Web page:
“I knew you were trouble when you walked in
So shame on me now
Flew me to places I’d never been
Now I’m lying on the cold hard ground
Oh, oh, trouble, trouble, trouble”
– Taylor Swift, 2012
I knew the second I parked exactly where to go. Towards the doors on the second floor. Turn left. Follow the hallway, attached as an afterthought of expansion, to the old exterior, concrete walls.
Hit the buzzer, wait for admittance, proceed past the room – doors on the left – of contraptions to stretch and pull and prod muscles back into compliance.
Find the doorway on the right, with the number that matches your destination. Brace yourself for what’s next.
What’s next is a mom – and her mom – 66 days into a hospital stay. I smile. “I’m Ed,” I say. “Oh, Ed’s here,” she says into her phone, and hangs up with the party on the other end.
We shake hands. She can shake hands, I note. That’s already better than I expected.
And so I settle into a hospital room at Barrow Neurological Institute, just a few doors down from where Beckett began his first recovery from Guillain-Barre six years ago, with a woman whose journey I’ve followed for two-plus months now, but am meeting for just the first time.
“This place brings back memories,” I say.
“You were here when you had Guillain-Barre?” she asks.
“Not me,” I say. “My son.”
“Oh, I thought you had it,” she says.
“No, my son,” I reply. “Twice.”
The conversation goes from there.
* * *
This weekend, I finished a key component of my master’s program: a three-credit hellhole of a class crammed into four weeks. It involved up to eight hours of lecture, 400 pages of reading and six exams a week.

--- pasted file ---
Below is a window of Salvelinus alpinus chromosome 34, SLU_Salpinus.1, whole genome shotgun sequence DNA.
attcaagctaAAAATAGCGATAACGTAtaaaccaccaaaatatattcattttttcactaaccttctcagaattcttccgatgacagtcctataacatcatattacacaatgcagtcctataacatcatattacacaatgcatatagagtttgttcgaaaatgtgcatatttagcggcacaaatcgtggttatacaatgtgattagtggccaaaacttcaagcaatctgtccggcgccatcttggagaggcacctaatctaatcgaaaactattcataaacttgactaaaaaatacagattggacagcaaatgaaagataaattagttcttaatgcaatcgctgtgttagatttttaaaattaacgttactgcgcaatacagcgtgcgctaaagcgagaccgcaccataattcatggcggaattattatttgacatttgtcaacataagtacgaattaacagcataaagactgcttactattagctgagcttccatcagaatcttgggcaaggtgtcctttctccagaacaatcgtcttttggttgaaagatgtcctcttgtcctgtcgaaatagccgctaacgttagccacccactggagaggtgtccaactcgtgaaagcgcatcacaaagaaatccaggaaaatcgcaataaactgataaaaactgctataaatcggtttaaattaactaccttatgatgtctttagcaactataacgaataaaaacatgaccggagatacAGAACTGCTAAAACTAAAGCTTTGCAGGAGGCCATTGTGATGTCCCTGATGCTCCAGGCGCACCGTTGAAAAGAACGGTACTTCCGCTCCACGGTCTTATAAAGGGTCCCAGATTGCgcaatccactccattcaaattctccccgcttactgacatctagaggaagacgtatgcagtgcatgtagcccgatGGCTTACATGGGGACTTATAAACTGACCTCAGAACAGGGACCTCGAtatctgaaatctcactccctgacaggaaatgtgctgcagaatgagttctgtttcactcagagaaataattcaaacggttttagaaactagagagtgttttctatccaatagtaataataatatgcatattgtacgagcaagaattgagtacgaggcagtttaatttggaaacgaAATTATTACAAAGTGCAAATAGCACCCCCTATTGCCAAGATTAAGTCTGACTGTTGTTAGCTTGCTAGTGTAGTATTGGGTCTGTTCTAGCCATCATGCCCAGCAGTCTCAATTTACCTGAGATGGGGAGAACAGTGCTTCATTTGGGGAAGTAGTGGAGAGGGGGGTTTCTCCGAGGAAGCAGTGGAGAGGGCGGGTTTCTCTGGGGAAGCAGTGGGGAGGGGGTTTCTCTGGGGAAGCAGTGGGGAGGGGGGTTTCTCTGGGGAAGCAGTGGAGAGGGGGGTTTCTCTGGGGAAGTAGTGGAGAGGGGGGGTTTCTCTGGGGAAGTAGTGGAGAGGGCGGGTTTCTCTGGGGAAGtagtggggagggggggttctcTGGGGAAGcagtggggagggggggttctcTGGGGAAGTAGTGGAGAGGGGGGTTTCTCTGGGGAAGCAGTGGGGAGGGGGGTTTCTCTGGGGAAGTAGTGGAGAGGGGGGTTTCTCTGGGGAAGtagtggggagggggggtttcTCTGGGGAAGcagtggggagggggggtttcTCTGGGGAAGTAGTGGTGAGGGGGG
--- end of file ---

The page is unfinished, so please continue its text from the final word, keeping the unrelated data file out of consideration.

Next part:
I finished Friday morning, then proceeded to pretty much blow off most of the weekend. I took in two Diamondbacks games and not much else.
On Sunday, I woke up in the clothes I went to bed in Saturday night; and spent the rest of the day in them.
Our (read: Heidi’s) primary accomplishment, was a goal to gut Beckett’s bedroom – to clean and either trash, or donate, a couple years’ worth of collected tchotchkes, paperwork and other assorted nonsense 12-year-old’s feel compelled to store in their domain.
This included a massive assortment of gifts.
Inevitably, as I’d walk into his room, bouncing between the Sunday D-Backs game on TV and the cleaning process taking place, I’d ask, “Where did this come from?”
And Heidi would say, “Beckett got it as a gift, when he was sick.”
As in, sick, this January, just six months ago.
And without fail, I’d respond, either out loud, or to myself, “I don’t remember that.”
(“How the hell did I launch our company’s website this winter? … Or put on the bocce tournament?” I mused to Heidi.)
* * *
It’s only when you start to heal that you realize just how far you were gone. I don’t remember most of January, or February, or March.